Featured image: Tesla
Cybertruck has long been the subject of adoration for millions of people. Some lucky ones have already made an order, others are only thinking about it, while for now, someone can only dream of it. This steel beast is such a universal vehicle that will suit many people that its competitors are far behind and do not even show signs of life at the moment.
All Tesla cars make a great contribution to protecting our planet from CO2, in that they are electric vehicles and do not use combustible fuel to power their engines. But have you ever wondered how eco-friendly Cybertruck is? I bet that you can’t even imagine the scale of its environmental friendliness.
Although electrification is a powerful tool to reduce CO2 emissions, it is not the ultimate step towards decarburizing the automotive industry.
Cybertruck is an excellent opportunity for Tesla to eliminate residual emissions from automobile production. The company is well aware of the problem, and this is one of the reasons why it has gone to great lengths to power its Gigafactory through renewable energy sources.
Source: @jonsibal / Twitter
Levi Tillemann draws attention to the fact that if people are going to save their cars, as well as a survivable climate, industrial emissions should fall sharply. The most obvious way to achieve this is to create cars that will be part of the so-called circular economy when products are reused and recycled rather than discarded. This concept is called the circular car.
The Cybertruck’s raw, rugged design could be perfectly suited for efficient reuse. The same elements that will make it cheap to manufacture could also make it easy to take apart at the end of its life.
Batteries can be transitioned into second-life applications. As renewable energy sources such as wind and solar energy continue to fall in price and make up a large share of global energy consumption, used car batteries can play an important role in keeping the lights on. And the sale of this expensive battery will help owners of electric vehicles to recoup some of their investments.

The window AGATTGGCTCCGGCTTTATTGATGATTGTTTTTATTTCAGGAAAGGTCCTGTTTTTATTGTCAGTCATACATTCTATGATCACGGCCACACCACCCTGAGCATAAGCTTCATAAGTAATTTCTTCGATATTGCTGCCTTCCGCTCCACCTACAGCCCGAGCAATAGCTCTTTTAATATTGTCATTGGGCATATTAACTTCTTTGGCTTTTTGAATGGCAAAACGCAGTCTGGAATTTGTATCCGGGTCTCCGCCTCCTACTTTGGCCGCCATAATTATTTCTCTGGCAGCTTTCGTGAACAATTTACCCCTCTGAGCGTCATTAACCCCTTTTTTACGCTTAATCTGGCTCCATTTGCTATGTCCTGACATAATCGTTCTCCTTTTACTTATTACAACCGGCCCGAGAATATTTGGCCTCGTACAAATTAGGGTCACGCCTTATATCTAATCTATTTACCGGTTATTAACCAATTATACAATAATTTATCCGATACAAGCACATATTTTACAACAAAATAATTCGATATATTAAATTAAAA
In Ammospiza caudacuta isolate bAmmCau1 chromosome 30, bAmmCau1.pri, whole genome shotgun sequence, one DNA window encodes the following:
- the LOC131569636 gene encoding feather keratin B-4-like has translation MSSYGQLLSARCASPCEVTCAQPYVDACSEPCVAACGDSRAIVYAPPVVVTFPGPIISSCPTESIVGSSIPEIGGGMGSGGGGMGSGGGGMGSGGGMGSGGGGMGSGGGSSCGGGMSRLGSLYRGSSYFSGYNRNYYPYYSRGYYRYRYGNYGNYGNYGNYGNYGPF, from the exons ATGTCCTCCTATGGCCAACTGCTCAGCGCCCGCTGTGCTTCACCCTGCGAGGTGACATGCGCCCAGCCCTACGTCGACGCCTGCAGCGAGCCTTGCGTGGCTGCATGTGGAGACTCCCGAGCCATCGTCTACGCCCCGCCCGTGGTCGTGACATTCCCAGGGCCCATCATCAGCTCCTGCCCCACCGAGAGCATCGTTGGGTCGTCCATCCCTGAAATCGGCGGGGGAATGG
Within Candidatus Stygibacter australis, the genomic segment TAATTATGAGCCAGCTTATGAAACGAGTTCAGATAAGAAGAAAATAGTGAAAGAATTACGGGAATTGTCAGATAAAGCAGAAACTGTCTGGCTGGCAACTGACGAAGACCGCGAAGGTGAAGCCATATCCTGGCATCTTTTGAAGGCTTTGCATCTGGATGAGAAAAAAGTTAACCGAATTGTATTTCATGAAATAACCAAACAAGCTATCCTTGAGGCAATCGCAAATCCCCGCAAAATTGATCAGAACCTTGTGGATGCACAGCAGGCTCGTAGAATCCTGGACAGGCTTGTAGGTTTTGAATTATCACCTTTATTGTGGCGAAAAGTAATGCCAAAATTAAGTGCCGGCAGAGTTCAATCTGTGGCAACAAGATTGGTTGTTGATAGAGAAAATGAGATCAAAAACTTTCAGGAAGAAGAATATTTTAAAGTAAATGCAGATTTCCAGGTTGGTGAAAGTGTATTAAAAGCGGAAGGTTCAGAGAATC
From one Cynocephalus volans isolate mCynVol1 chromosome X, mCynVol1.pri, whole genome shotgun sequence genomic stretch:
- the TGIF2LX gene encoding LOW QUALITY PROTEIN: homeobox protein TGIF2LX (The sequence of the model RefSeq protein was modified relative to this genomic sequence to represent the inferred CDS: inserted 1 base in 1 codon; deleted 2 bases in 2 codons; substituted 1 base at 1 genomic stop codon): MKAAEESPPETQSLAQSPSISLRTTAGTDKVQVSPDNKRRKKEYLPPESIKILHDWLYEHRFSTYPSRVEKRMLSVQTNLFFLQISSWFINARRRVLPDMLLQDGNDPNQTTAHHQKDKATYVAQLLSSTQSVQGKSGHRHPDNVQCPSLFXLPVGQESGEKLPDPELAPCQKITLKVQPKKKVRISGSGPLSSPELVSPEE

Properly designed, many components can be reused after inspection and possibly some repair. Other elements can be recycled into automotive components again. This would be a big improvement in the modern system.
When most cars are taken to a junkyard today, they are crushed and shredded. That process contaminates high-quality steel with copper and other elements—which means it can only be reprocessed into lower-quality steels. From the Cybertruck, which is made of steel, you can remove the battery, disassemble the insides and send the shell back to the oven. Thus, most of the car could be recycled. Tesla can create relatively clean flows of materials of uniform quality, ideal for processing.
All this indicates a car, which is not only better from an environmental point of view, but is also a more profitable long-term investment than modern cars, because it has more useful properties at the end of its service life.
Tillemann consulted with Fehmi Yuksel, who helped lead McKinsey’s analysis on circularity, about her attitude to Cybertruck's sustainability. “Could a circular Cybertruck be even more environmentally conscious? Sure...But by running it on clean energy, recycling materials at end of life, and doing things like eliminating paint (a surprisingly large source of emissions), the Cybertruck could end up 4X more efficient than its pickup truck peers — even more efficient than a lightweight Japanese hybrid.”
The author sees that the pickup truck was made by Musk, given this moment. Cybertruck is made from the same stainless steel as SpaceX's Starship.
Critics said the choice of this material is illogical, but Musk cited several good reasons why it made sense:
When Starship lands humans “on Mars, you can cut that up, you can weld it, you can modify it. No problem...That’s like, for sure, a great thing...honestly, I’m in love with steel,” Musk mused at the Starship launch event.
Well, for now, it's clear that Cybertruck is incredibly "Green".